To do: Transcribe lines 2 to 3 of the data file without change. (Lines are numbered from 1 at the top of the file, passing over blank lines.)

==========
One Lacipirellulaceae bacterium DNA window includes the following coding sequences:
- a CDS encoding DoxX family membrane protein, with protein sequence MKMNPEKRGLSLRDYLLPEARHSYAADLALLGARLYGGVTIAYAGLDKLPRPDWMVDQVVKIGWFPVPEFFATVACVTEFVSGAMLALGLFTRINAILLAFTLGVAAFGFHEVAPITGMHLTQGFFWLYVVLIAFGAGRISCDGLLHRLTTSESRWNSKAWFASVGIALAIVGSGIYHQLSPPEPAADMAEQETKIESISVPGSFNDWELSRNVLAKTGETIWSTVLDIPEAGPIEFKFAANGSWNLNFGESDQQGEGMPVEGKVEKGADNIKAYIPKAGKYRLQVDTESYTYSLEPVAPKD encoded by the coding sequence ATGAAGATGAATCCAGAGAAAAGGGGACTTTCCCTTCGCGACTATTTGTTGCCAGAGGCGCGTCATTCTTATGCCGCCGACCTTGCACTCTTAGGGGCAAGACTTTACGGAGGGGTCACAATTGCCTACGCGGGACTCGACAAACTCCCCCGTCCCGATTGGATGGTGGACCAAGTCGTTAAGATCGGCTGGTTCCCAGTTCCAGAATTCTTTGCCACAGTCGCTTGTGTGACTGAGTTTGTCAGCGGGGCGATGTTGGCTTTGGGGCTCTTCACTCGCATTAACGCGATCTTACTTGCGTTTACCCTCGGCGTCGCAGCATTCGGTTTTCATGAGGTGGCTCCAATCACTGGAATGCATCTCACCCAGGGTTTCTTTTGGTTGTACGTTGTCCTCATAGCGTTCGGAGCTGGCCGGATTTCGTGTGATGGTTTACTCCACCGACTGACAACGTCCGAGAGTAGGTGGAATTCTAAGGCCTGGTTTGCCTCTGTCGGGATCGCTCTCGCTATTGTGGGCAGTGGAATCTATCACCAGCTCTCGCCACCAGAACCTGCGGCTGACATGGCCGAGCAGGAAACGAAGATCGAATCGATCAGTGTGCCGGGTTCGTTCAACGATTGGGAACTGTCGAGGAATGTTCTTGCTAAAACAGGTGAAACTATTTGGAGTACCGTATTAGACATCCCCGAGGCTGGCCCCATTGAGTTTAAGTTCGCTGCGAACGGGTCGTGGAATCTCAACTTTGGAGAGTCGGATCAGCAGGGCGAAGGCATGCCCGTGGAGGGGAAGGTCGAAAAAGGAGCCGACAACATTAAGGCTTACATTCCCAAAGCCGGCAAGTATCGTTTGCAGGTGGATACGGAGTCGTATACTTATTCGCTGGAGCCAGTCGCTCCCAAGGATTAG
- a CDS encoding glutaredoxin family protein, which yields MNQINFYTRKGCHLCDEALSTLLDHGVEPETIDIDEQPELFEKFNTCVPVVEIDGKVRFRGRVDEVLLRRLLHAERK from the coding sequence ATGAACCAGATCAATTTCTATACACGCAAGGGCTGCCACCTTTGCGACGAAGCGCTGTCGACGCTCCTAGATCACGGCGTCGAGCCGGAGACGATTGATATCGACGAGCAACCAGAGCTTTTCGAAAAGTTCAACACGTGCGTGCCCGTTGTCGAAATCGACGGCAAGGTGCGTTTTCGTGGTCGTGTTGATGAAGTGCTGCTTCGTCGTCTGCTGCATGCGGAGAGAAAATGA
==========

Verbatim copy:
- a CDS encoding DoxX family membrane protein, with protein sequence MKMNPEKRGLSLRDYLLPEARHSYAADLALLGARLYGGVTIAYAGLDKLPRPDWMVDQVVKIGWFPVPEFFATVACVTEFVSGAMLALGLFTRINAILLAFTLGVAAFGFHEVAPITGMHLTQGFFWLYVVLIAFGAGRISCDGLLHRLTTSESRWNSKAWFASVGIALAIVGSGIYHQLSPPEPAADMAEQETKIESISVPGSFNDWELSRNVLAKTGETIWSTVLDIPEAGPIEFKFAANGSWNLNFGESDQQGEGMPVEGKVEKGADNIKAYIPKAGKYRLQVDTESYTYSLEPVAPKD encoded by the coding sequence ATGAAGATGAATCCAGAGAAAAGGGGACTTTCCCTTCGCGACTATTTGTTGCCAGAGGCGCGTCATTCTTATGCCGCCGACCTTGCACTCTTAGGGGCAAGACTTTACGGAGGGGTCACAATTGCCTACGCGGGACTCGACAAACTCCCCCGTCCCGATTGGATGGTGGACCAAGTCGTTAAGATCGGCTGGTTCCCAGTTCCAGAATTCTTTGCCACAGTCGCTTGTGTGACTGAGTTTGTCAGCGGGGCGATGTTGGCTTTGGGGCTCTTCACTCGCATTAACGCGATCTTACTTGCGTTTACCCTCGGCGTCGCAGCATTCGGTTTTCATGAGGTGGCTCCAATCACTGGAATGCATCTCACCCAGGGTTTCTTTTGGTTGTACGTTGTCCTCATAGCGTTCGGAGCTGGCCGGATTTCGTGTGATGGTTTACTCCACCGACTGACAACGTCCGAGAGTAGGTGGAATTCTAAGGCCTGGTTTGCCTCTGTCGGGATCGCTCTCGCTATTGTGGGCAGTGGAATCTATCACCAGCTCTCGCCACCAGAACCTGCGGCTGACATGGCCGAGCAGGAAACGAAGATCGAATCGATCAGTGTGCCGGGTTCGTTCAACGATTGGGAACTGTCGAGGAATGTTCTTGCTAAAACAGGTGAAACTATTTGGAGTACCGTATTAGACATCCCCGAGGCTGGCCCCATTGAGTTTAAGTTCGCTGCGAACGGGTCGTGGAATCTCAACTTTGGAGAGTCGGATCAGCAGGGCGAAGGCATGCCCGTGGAGGGGAAGGTCGAAAAAGGAGCCGACAACATTAAGGCTTACATTCCCAAAGCCGGCAAGTATCGTTTGCAGGTGGATACGGAGTCGTATACTTATTCGCTGGAGCCAGTCGCTCCCAAGGATTAG
- a CDS encoding glutaredoxin family protein, which yields MNQINFYTRKGCHLCDEALSTLLDHGVEPETIDIDEQPELFEKFNTCVPVVEIDGKVRFRGRVDEVLLRRLLHAERK from the coding sequence ATGAACCAGATCAATTTCTATACACGCAAGGGCTGCCACCTTTGCGACGAAGCGCTGTCGACGCTCCTAGATCACGGCGTCGAGCCGGAGACGATTGATATCGACGAGCAACCAGAGCTTTTCGAAAAGTTCAACACGTGCGTGCCCGTTGTCGAAATCGACGGCAAGGTGCGTTTTCGTGGTCGTGTTGATGAAGTGCTGCTTCGTCGTCTGCTGCATGCGGAGAGAAAATGA